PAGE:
As we discussed in our previous classes, we have discussed that an organization must always continually collect data in order to keep control of their processes. However, how exactly does an organization take control of a process that may need improvement or otherwise a routine check-up? Keeping up with a process that your organization has may be a daunting task due to the fact that the organization already has so many tasks and duties to keep up with. As the article explains, one must “look closely as to how you’re collecting data”. Machine, Part and Shift data are all very important aspects as far as collecting data goes but what exactly do these mean and how are they relevant to your organization?
- As the article explains, there may be a machine that will be ultimately responsible for quality criteria. Being able to identify where exactly the data came from by identifying the machine is an excellent way of identifying quality errors and could help to finding the problem of quality criteria failures. Instead of giving the whole overall process such as “Line 1”, you can specifically assign the work line from “Line 1” to “Machine 1” and could help to easily identify where exactly a certain product may have come from or where the problem may have came from.
- Part data refers to the manner in which you may collect data. Most people may collect data in “parts” and therefore may not have the biggest organizational picture. As the article explains, one must go in to great detail and must expand their data collection when collecting their “samples” and “parts” of data to more closely represent the organization. A good source of collected data, can be better use for the organization and can help to provide a clearer picture.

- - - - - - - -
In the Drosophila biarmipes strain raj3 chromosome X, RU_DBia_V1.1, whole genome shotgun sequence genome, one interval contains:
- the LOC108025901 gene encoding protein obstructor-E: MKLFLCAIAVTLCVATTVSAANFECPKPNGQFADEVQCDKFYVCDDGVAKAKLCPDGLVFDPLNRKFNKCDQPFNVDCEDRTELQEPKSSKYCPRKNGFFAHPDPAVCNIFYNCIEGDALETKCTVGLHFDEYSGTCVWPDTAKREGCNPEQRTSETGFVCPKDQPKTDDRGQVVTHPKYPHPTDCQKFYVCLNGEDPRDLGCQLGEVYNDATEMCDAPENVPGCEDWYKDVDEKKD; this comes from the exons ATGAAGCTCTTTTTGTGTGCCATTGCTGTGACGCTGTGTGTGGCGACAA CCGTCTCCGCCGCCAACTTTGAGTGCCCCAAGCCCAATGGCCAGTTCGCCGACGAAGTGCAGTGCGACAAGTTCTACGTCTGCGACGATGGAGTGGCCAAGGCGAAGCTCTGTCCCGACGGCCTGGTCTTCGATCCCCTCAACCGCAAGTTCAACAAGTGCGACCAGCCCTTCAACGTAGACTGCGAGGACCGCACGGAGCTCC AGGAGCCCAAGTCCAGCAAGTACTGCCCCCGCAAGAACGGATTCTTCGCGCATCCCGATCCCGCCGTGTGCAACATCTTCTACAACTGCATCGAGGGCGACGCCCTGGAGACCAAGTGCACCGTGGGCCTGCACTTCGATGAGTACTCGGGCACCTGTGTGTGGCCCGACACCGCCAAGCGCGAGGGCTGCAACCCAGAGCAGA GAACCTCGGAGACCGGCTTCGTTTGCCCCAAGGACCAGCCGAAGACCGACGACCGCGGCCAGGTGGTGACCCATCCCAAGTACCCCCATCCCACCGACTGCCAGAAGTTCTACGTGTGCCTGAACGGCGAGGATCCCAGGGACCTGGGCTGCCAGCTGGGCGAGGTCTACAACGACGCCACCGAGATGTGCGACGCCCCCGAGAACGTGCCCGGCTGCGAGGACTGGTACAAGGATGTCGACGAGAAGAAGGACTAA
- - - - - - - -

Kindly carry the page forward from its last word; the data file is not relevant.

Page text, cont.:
- A human component is always present as the article explains and a manager must be able to take account for the human aspect of any part of their aspect. One manner in which a manager can collect data is by looking at the different shifts and comparing to see how they are doing. Is the earlier shift producing more quality accepted products than the late night shift? If so, what can be done to fix it? etc. A good manager will always make sure to look at the organization at every part and not just as a whole
As we have explained in class, collecting data and being able to use data to better reflect and improve the organization can help to better overall total quality management. It may not be the employees or process that may need a check-up, but rather what is it that the manager can do to fix their process or better yet, what is it that they can do to improve it? How do you feel about having constant quality improvement even when the organization may not need it? Is it necessary to always “fix something that’s not broken”? How can one go in to more detail when collecting data?